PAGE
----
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Free to Dance Behind The Dance

From Slave Ships to Center Stage
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Everywhere throughout the hemisphere, though, Europeans had very mixed reactions to African dances, judging from 18th-century descriptions by numerous witnesses who saw them as "wild and grotesque antics," "ludicrous contortions and gyrations," "frantic leaps," "frenzy," "lascivious," and "odd and peculiar." For many others, the dances were entertaining. But the most important reaction of all was imitation, the sincerest form of flattery, that would spark a cultural explosion.

At the end of a hard day's work, African slaves in the New World shook the plantation soil off their shoes and kicked up their heels to dance the "Jig," the "Cakewalk," the "Calenda," the "Bamboula," the "Pigeon Wing," the "Ring Dance" "Buzzard Lope," and "Corn Shucking" "Quilting" dances, and many more. They hunched low to the ground, obeying the musical dictates of a battery of drums, and danced the "Yanvalou," the "Zepaule," "Shango," the "Petro," and other sacred dances of the Vodoun religion in Haiti, a close relative to numerous other New World variations of religions rooted in the West Coast of Africa, where music and dance were critical elements of sacred rituals. Some of these dances and the ceremonies to which they belonged were so frightening that laws were passed prohibiting both dancing and drumming.

Hinton notes too that "In 1793, a slave uprising in Haiti, known then as Saint-Domingue, led many French planters to move, with those slaves they still controlled, to Louisiana, the French colony in North America. After the success of the Haitian slave uprising, led by Toussaint Louverture, President Thomas Jefferson convinced Emperor Napoleon Bonaparte, in 1807, to sell the Louisiana Territory to the United States.

"One of the many factors leading to the Haitian Revolution was [that] the majority of the slaves there were Africans who remembered a life before slavery. Those Haitian slaves unfortunate enough to be brought to Louisiana brought with them the Afro-Haitian culture they had synthesized from their various African origins, and consequently they 're-Africanized' the Afro-American culture of the Gulf Coast and lower South."

"With the smells of the Haitian Revolution still fresh in their nostrils, the planters of Louisiana feared that any large gathering of blacks was potentially revolutionary, and in 1817 the City Council of New Orleans passed a law limiting slave gatherings to Sundays and designated Place Congo (Congo Square) as the site where blacks could dance under strict surveillance." (Of course, it is no secret that European fears of slave rebellions were not needless paranoia. Organized revolts, rebellions, and random attempts to escape began, according to official records, from the moment of captivity in Africa. Indeed, some tribes, namely West African Ibos, were considered highly undesirable captives, because they often threw themselves overboard, preferring suicide to slavery.)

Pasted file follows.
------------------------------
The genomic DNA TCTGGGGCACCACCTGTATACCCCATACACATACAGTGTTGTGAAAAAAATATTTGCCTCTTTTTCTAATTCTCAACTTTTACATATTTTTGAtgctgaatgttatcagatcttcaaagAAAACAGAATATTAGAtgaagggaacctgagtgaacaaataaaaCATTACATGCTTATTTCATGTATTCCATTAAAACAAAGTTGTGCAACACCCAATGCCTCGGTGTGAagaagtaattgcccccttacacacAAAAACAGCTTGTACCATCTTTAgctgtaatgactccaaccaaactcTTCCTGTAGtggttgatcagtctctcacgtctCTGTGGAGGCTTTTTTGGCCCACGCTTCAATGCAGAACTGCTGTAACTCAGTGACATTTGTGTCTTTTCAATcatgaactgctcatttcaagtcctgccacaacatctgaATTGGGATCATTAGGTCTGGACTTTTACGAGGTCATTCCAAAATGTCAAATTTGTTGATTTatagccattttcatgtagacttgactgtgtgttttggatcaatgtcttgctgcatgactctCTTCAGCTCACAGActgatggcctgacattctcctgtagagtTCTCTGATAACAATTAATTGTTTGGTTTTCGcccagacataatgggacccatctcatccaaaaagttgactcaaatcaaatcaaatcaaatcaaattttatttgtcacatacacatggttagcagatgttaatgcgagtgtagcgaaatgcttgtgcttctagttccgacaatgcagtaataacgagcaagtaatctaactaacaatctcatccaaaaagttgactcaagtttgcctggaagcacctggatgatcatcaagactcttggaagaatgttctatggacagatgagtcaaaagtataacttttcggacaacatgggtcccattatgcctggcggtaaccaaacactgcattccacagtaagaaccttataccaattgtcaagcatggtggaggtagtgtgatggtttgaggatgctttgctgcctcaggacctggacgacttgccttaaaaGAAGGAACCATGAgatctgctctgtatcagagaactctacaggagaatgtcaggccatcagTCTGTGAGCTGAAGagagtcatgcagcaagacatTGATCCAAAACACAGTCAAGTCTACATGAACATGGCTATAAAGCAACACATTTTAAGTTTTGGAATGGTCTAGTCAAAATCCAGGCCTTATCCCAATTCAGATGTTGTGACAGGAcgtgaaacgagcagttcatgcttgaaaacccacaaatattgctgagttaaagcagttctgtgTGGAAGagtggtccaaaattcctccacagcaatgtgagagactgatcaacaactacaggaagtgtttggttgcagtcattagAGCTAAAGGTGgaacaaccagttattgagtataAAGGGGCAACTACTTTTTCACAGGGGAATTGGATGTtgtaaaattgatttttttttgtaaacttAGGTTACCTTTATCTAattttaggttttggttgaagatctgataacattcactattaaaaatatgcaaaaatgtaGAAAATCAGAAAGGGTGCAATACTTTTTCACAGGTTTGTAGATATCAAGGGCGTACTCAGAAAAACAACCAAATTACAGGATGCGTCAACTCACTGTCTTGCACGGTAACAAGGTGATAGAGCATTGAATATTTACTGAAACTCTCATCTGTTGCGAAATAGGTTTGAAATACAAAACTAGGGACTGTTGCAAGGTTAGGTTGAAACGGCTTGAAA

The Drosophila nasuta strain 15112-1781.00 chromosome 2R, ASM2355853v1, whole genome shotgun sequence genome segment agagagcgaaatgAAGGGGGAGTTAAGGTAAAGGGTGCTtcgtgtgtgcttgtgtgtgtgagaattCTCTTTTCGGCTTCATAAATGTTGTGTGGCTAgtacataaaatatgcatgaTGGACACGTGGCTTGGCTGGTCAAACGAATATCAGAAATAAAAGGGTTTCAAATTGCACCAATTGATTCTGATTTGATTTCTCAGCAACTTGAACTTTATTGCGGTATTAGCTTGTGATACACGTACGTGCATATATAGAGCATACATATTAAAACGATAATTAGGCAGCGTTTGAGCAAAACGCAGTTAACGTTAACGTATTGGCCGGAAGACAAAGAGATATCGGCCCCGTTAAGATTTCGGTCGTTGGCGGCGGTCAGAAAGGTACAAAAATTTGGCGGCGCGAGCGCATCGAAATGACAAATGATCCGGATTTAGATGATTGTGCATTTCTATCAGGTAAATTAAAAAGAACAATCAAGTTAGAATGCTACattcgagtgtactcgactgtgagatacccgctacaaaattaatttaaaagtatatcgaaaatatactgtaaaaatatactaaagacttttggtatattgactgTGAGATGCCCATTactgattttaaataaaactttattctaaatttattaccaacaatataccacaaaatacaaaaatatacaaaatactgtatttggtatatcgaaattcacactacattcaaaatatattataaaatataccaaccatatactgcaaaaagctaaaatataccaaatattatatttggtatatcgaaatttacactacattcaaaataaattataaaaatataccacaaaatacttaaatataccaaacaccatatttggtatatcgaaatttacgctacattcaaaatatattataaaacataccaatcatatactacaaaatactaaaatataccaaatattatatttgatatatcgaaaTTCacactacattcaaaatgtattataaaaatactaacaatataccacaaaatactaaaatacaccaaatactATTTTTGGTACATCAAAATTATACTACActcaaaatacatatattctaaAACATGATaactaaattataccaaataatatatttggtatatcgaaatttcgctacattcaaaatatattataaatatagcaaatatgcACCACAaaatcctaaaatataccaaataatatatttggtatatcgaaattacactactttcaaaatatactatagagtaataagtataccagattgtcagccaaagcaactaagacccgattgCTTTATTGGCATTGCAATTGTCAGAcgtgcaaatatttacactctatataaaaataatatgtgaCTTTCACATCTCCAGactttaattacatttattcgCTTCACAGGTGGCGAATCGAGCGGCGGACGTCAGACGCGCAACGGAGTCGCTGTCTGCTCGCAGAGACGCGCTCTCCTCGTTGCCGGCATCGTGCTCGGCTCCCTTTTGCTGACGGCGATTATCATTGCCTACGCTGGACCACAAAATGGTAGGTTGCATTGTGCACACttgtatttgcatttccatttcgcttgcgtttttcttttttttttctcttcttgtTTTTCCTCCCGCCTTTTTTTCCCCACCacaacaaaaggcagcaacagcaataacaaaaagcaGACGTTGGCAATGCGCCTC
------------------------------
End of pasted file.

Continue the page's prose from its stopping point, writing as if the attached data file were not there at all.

The significance of Place Congo did not end with emancipation. In fact, it was a center for dances until well into the 1880s, when thousands of blacks began to pick up stakes and move to the North and West in the waves known as migrations. Secular dances of celebration were now performed in the legendary Storyville Distict of New Orleans and the juke joints of the rural South. (The word "juke" or "jook" appears to derive from the Bambara word "dzugu," meaning "wicked.")

Entertainment, more than surveillance, was the main reason whites watched Africans dancing. In fact, one of the de facto duties of slaves on southern plantations was to entertain. Countless histories paint pictures of slaves summoned to the big house to sing, dance, and play every musical instrument, including the banjo, fiddle, quills, tambourine, and drums, for the delight of whites assembled after dinner.

With African dances a source of both amazement and amusement, it was inevitable that even as some were being outlawed, others would be imitated by white performers. In fact, "Negro" characters, played by whites wearing burnt cork on their faces, appeared on the London and New York stages even when blacks were barred from most theaters. The most famous white Negro impersonator was Thomas Dartmouth "Daddy" Rice, the father of blackface minstrelsy, whose singing and dancing caricature, Jim Crow, appeared on stage in 1828 and created a distorted representation that critics actually validated by labeling it "a Negro art form." Consequently, blacks wishing to gain access to center stage and achieve acceptance and some semblance of success were forced to follow Rice's lead and blacken their faces; wear ragged, ill-fitting, shabby clothing; and affect all of the stereotypical mannerisms. The mold had been set. It would take a revolution to break it.

Copyright © 2001 by Zita Allen.

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